We have been using OKRs (Objectives and Key Results) at Tessian for over 18 months now, including in the Engineering team. They’ve grown into an essential part of the organizational fabric of the department, but it wasn’t always this way. In this article I will share a few of the challenges we’ve faced, lessons we’ve learned and some of the solutions that have worked for us. I won’t try and sell you on OKRs or explain what an OKR is or how they work exactly; there’s lots of great content that already does this!
When we introduced OKRs, there were about 30 people in the Engineering department. The complexity of the team was just reaching the tipping point where planning becomes necessary to operate effectively. We had never really needed to plan before, so we found OKR setting quite challenging, and we found ourselves taking a long time to set what turned out to be bad OKRs. It was tempting to think that this pain was caused by OKRs themselves. On reflection today, however, it’s clear that OKRs were merely surfacing an existing pain that would emerge at some point anyway. If teams can’t agree on an OKR, they’re probably not aligned about what they are working on. OKRs surfaced this misalignment and caused a little pain during the setting process that prevented a large pain during the quarter when the misalignment would have had a larger impact.
The Key Result part of an OKR is supposed to describe the intended outcome in a specific and measurable way. This is sometimes straightforward, typically when a very clear metric is used, such as revenue or latency or uptime. However, in Engineering there are often KRs that are very hard to write well. It’s too easy to end up with a bunch of KRs that drive us to ship a bunch of features on time, but have no aspect of quality or impact. The other pitfall is aiming for a very measurable outcome that is based on a guess, which is what happens when there is no baseline to work from. Again, these challenges exist without OKRs, but they may never precipitate into the conversation about what a good outcome is for a particular deliverable without OKRs there to make it happen. Unfortunately we haven’t found the magic wand that makes this easy, and we still have some binary “deliver the feature” key results every quarter, but these are less frequent now. We will often set a KR to ship a feature in Q1 and to set up a metric and will then set a target for the metric in Q2 once we have a baseline. Or if we have a lot of delivery KRs, we’ll pull them out of OKRs altogether and zoom out to set the KR around their overall impact.
An eternal debate in the OKR world is whether to set OKRs top-down (leadership dictate the OKRs and teams/individuals fill out the details) or bottom-up (leadership aggregates the OKRs of teams and individuals into something coherent) or some mixture of the two. We use a blend of the two, and will draft department OKRs as a leadership team and then iterate a lot with teams, sometimes changing them entirely. This takes time, though. Every iteration uncovers misalignment, capacity, stakeholder or research issues that need to be addressed. We’ve sometimes been frustrated and rushed this through as it feels like a waste of time, but when we’ve done this, we’ve just ended up with bigger problems later down the road that are harder to solve than setting decent OKRs in the first place. The lesson we’ve learned is that effort, engagement with teams and old-fashioned rigor are required when setting OKRs, so we budget 3-4 weeks for the whole process.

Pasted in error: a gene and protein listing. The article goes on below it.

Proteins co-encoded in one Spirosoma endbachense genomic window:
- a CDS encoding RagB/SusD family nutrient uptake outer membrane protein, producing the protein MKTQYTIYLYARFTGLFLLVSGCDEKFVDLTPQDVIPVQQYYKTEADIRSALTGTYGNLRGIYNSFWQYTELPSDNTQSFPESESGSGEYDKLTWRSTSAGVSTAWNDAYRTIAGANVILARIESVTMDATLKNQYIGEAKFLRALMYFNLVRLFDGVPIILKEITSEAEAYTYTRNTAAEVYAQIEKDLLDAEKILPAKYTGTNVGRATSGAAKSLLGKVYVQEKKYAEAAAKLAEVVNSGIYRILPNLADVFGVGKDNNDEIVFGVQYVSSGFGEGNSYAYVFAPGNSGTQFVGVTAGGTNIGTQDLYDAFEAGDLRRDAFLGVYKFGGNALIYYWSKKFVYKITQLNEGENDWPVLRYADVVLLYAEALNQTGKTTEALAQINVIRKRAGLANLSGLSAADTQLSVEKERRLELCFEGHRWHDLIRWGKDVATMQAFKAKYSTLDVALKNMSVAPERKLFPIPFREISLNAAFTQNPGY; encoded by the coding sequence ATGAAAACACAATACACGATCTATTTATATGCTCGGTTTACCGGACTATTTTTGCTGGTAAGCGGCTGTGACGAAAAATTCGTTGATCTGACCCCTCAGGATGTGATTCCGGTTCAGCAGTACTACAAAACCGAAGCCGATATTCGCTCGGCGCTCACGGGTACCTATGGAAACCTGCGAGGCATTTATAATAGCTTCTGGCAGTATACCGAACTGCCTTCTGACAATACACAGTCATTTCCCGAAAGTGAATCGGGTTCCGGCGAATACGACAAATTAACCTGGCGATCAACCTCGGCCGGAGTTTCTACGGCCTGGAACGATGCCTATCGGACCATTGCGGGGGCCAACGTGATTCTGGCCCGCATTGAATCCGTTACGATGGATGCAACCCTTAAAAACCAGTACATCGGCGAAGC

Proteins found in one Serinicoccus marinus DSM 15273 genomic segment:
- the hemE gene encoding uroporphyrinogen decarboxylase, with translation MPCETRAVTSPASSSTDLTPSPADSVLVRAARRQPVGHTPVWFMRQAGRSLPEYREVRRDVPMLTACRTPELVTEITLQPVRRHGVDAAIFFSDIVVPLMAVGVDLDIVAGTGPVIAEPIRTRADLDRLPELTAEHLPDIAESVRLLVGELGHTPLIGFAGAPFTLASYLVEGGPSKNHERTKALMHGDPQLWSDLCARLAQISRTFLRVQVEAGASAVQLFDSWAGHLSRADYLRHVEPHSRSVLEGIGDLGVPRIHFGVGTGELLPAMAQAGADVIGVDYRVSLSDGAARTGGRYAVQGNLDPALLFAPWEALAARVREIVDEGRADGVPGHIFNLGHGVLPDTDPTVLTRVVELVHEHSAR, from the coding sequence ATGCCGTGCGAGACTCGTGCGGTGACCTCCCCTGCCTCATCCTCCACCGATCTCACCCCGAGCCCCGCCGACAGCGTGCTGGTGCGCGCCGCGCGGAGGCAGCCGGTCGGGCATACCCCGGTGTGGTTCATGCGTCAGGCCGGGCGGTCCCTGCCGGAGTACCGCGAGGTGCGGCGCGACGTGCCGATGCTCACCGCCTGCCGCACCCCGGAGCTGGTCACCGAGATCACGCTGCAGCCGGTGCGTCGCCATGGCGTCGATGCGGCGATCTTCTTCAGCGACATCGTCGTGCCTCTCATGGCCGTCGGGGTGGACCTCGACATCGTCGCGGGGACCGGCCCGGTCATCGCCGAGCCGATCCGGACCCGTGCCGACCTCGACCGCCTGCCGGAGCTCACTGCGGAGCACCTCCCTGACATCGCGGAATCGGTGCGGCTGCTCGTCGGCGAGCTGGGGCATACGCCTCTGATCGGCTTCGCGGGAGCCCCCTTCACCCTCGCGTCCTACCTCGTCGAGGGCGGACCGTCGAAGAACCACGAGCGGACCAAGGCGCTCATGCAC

Putting OKRs into Practice
The last three points have all been about setting OKRs, but what about actually using them day to day? We’ve learned two things:
- the importance of allowing a little flex, and
- how frequent – but light – process is needed to get the most out of your OKRs
First, flex. Our OKRs are quarterly, but sometimes we need to set a 6 month OKR because it just makes more sense! We encourage this to happen. We don’t obsess about making OKRs ladder up perfectly to higher-level OKRs. It’s nice when they do, but if this is a strict requirement, then we find that it’s hard to make OKRs that actually reflect the priorities of the quarter. Sometimes a month into the quarter, we realize we set a bad OKR or wrote it in the wrong way. A bit of flexibility here is important, but not too much. It’s important to learn from planning failures, but it is probably more important that OKRs reflect teams’ actual priorities and goals, or nobody is going to take them seriously. So tweak that metric or cancel that OKR if you really need to, but don’t go wild.
Finally, process. If we don’t actively check in on OKRs weekly, we tend to find that all the value we get from OKRs is diluted. Course-corrections come too late or worries go unsolved for too long. To keep this sustainable, we do this very quickly. I have an OKR check-in on the agenda for all my 1-1s with direct reports, and we run a 15-minute group meeting every week with the Product team where each OKR owner flags any OKRs that are off track, and we work out what we need to do to resolve them. Often this causes us to open a slack channel or draft a document to solve the issue outside of the meeting so that we stick to the strict 15 minute time slot.
Many of these lessons have come from suggestions from the team, so my final tip is that if you’re embarking on using OKRs in your Engineering team, or if you need to get them back on track, make sure you set some time aside to run a retrospective. This invites your leaders and managers to think about the mechanics of OKRs and planning, and they usually have the best ideas on how to improve things.